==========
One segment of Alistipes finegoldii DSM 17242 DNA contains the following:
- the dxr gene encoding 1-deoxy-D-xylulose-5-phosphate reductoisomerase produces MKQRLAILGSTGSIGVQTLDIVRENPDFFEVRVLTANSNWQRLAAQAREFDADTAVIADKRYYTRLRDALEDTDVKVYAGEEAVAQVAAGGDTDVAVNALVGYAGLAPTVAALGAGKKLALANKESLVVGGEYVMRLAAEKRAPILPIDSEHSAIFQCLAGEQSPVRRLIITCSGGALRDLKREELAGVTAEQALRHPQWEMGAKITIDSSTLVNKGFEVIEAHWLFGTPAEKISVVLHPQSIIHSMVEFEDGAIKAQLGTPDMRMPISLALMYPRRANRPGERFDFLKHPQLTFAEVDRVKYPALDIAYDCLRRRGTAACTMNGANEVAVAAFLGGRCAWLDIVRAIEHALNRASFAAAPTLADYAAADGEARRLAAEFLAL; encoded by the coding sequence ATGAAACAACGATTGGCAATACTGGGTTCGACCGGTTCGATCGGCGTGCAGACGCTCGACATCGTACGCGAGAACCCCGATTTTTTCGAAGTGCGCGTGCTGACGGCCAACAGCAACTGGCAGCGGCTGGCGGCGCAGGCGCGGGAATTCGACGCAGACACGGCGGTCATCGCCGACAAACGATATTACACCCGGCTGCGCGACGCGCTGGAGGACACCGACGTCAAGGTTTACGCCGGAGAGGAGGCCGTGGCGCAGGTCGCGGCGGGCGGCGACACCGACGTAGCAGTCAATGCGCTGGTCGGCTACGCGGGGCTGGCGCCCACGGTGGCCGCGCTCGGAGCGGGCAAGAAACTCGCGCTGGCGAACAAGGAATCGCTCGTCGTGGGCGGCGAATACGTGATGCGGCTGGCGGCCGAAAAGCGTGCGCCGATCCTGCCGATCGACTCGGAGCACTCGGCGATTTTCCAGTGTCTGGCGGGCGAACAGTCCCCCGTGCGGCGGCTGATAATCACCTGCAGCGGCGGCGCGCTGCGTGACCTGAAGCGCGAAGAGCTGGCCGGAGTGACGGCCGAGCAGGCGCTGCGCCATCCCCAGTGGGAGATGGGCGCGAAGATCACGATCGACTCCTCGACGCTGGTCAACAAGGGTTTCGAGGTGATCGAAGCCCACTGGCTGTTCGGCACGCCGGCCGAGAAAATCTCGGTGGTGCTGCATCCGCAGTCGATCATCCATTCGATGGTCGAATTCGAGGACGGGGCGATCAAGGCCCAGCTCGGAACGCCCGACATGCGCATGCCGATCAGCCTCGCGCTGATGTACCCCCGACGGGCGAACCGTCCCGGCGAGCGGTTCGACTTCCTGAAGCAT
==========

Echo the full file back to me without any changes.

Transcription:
One segment of Alistipes finegoldii DSM 17242 DNA contains the following:
- the dxr gene encoding 1-deoxy-D-xylulose-5-phosphate reductoisomerase produces MKQRLAILGSTGSIGVQTLDIVRENPDFFEVRVLTANSNWQRLAAQAREFDADTAVIADKRYYTRLRDALEDTDVKVYAGEEAVAQVAAGGDTDVAVNALVGYAGLAPTVAALGAGKKLALANKESLVVGGEYVMRLAAEKRAPILPIDSEHSAIFQCLAGEQSPVRRLIITCSGGALRDLKREELAGVTAEQALRHPQWEMGAKITIDSSTLVNKGFEVIEAHWLFGTPAEKISVVLHPQSIIHSMVEFEDGAIKAQLGTPDMRMPISLALMYPRRANRPGERFDFLKHPQLTFAEVDRVKYPALDIAYDCLRRRGTAACTMNGANEVAVAAFLGGRCAWLDIVRAIEHALNRASFAAAPTLADYAAADGEARRLAAEFLAL; encoded by the coding sequence ATGAAACAACGATTGGCAATACTGGGTTCGACCGGTTCGATCGGCGTGCAGACGCTCGACATCGTACGCGAGAACCCCGATTTTTTCGAAGTGCGCGTGCTGACGGCCAACAGCAACTGGCAGCGGCTGGCGGCGCAGGCGCGGGAATTCGACGCAGACACGGCGGTCATCGCCGACAAACGATATTACACCCGGCTGCGCGACGCGCTGGAGGACACCGACGTCAAGGTTTACGCCGGAGAGGAGGCCGTGGCGCAGGTCGCGGCGGGCGGCGACACCGACGTAGCAGTCAATGCGCTGGTCGGCTACGCGGGGCTGGCGCCCACGGTGGCCGCGCTCGGAGCGGGCAAGAAACTCGCGCTGGCGAACAAGGAATCGCTCGTCGTGGGCGGCGAATACGTGATGCGGCTGGCGGCCGAAAAGCGTGCGCCGATCCTGCCGATCGACTCGGAGCACTCGGCGATTTTCCAGTGTCTGGCGGGCGAACAGTCCCCCGTGCGGCGGCTGATAATCACCTGCAGCGGCGGCGCGCTGCGTGACCTGAAGCGCGAAGAGCTGGCCGGAGTGACGGCCGAGCAGGCGCTGCGCCATCCCCAGTGGGAGATGGGCGCGAAGATCACGATCGACTCCTCGACGCTGGTCAACAAGGGTTTCGAGGTGATCGAAGCCCACTGGCTGTTCGGCACGCCGGCCGAGAAAATCTCGGTGGTGCTGCATCCGCAGTCGATCATCCATTCGATGGTCGAATTCGAGGACGGGGCGATCAAGGCCCAGCTCGGAACGCCCGACATGCGCATGCCGATCAGCCTCGCGCTGATGTACCCCCGACGGGCGAACCGTCCCGGCGAGCGGTTCGACTTCCTGAAGCAT